Leroy’s moment was not the largest segment in the episode, nor was it the focus, but it did provide a necessary talking point.

When the dougieing brotha more known for bedding women and giving BET worthy sound bites dealt with death, his roommates, and viewers alike were presented with a visual that emotionally oppressive socialization does not expose frequently.

If we continue the dialogue about the multiple dimensions of humans, Black men not withstanding, then Leroy’s tears were not in vain.

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  • TPerk

    This article is not about the police or a good black man or black men being criminal. It’s about the expression of emotion from a black man. I think you can even take it one step further and say men in general. I mean, go to a park and watch a little boy fall off his bike. What does his father say? “Oh, no crying. Suck it up. Be a man.” And if a little girl falls off the same bike, she gets “My poor baby. Are you hurt badly?” etc. I think our society is very comfortable with its gender roles and stereotypes, regardless of race. So to see in man cry on TV like this is a culture shock, especially since it’s reality TV. It shows men have actually emotions and express them like women do and that scares people.

  • Future Mrs. Banks

    Watched this episode with my younger sister and when the Latina asked Leroy if he was really crying I wanted to ask her if she was serious for asking that question then explain that Leroy just like her has emotions and its okay for him to cry in fact it’s great that he is crying. We as a people need to let black men know that it is okay to cry and you are still a man if you do. To me a man that can cry is in touch with his feelings and is okay with showing his feelings. The article is not about what his friend did or didn’t do or how he was shot but about how Leroy cried and showed emotion. Crying is like taking your soul to the laundry mat, sometimes after a good cry you just feel better or maybe that’s just me.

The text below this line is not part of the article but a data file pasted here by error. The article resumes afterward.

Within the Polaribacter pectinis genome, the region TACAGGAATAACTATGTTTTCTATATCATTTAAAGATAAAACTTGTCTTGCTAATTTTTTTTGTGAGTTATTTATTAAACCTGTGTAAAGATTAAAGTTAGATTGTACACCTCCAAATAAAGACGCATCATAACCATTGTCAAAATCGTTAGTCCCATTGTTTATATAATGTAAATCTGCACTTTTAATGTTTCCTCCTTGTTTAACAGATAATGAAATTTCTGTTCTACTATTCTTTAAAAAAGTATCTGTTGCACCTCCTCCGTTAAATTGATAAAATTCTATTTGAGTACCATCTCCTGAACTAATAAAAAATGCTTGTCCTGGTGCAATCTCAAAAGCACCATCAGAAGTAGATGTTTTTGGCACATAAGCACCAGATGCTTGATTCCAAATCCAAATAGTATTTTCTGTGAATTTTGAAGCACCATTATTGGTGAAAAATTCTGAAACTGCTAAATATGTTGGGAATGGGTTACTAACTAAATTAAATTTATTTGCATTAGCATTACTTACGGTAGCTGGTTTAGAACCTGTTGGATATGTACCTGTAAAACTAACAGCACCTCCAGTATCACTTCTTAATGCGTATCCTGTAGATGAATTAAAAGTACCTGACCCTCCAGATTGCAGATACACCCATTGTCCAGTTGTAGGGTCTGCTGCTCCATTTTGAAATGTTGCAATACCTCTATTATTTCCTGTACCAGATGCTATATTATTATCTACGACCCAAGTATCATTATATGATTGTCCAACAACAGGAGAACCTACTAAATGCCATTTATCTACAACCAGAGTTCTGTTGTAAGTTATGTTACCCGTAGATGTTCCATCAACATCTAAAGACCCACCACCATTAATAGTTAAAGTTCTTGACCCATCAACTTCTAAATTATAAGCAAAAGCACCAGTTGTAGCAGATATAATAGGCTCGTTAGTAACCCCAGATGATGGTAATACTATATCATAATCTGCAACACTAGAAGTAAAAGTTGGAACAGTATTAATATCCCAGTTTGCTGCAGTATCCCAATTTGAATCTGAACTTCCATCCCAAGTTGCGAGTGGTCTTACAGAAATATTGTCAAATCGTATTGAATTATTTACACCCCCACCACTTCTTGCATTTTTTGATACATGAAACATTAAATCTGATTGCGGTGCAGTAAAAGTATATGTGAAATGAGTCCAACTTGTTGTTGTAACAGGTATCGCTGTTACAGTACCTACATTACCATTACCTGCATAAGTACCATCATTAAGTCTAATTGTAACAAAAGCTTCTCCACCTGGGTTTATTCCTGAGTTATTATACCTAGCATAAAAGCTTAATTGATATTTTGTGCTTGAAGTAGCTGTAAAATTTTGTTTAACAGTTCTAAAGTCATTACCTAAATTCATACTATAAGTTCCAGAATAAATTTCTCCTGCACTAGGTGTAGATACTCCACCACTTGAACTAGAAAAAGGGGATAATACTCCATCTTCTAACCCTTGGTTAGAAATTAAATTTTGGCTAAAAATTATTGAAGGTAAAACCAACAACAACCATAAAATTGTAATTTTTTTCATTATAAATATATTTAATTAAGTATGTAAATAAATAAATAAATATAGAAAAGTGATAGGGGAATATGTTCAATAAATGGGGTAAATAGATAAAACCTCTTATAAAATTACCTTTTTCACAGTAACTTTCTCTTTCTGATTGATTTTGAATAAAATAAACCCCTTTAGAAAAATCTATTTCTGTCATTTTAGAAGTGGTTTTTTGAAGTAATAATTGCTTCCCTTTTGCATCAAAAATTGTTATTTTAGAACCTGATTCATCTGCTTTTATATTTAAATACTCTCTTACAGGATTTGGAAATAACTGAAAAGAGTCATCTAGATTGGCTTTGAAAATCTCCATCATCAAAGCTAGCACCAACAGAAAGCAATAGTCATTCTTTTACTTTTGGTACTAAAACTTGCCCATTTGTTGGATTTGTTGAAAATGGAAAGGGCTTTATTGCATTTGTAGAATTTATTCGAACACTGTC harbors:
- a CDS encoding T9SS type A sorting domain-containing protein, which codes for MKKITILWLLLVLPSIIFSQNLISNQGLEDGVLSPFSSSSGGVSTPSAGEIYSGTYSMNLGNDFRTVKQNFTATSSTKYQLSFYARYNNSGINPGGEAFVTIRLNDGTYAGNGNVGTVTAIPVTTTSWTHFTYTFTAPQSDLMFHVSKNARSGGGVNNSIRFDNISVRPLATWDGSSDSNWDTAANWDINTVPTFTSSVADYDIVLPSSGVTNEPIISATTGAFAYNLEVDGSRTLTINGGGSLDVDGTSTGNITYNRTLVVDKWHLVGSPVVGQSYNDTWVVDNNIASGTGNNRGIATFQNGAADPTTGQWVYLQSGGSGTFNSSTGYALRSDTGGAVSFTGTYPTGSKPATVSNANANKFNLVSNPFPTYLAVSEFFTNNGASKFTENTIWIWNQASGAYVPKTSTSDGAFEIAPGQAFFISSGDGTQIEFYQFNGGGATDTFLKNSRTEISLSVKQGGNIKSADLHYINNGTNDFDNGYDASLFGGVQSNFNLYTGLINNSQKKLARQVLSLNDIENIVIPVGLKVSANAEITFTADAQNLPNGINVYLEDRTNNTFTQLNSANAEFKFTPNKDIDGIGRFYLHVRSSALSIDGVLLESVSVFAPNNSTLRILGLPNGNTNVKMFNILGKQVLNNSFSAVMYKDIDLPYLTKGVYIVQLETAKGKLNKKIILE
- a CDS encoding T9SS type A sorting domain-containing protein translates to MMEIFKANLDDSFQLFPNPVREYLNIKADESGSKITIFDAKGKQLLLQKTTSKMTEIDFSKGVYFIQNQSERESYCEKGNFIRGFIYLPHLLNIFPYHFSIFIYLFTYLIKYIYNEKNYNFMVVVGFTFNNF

As a side note I would like invite JustSaying to my dinner table or just talk because there seems to be a lot of hurt there. There are lots of good black men out there one happens to be my finance`, others cousins, and friends. How do you take an article about showing emotion and turn it to a beat down of black men because of the actions of a few. Don’t let one bad apple spoil the bunch.

  • OCCME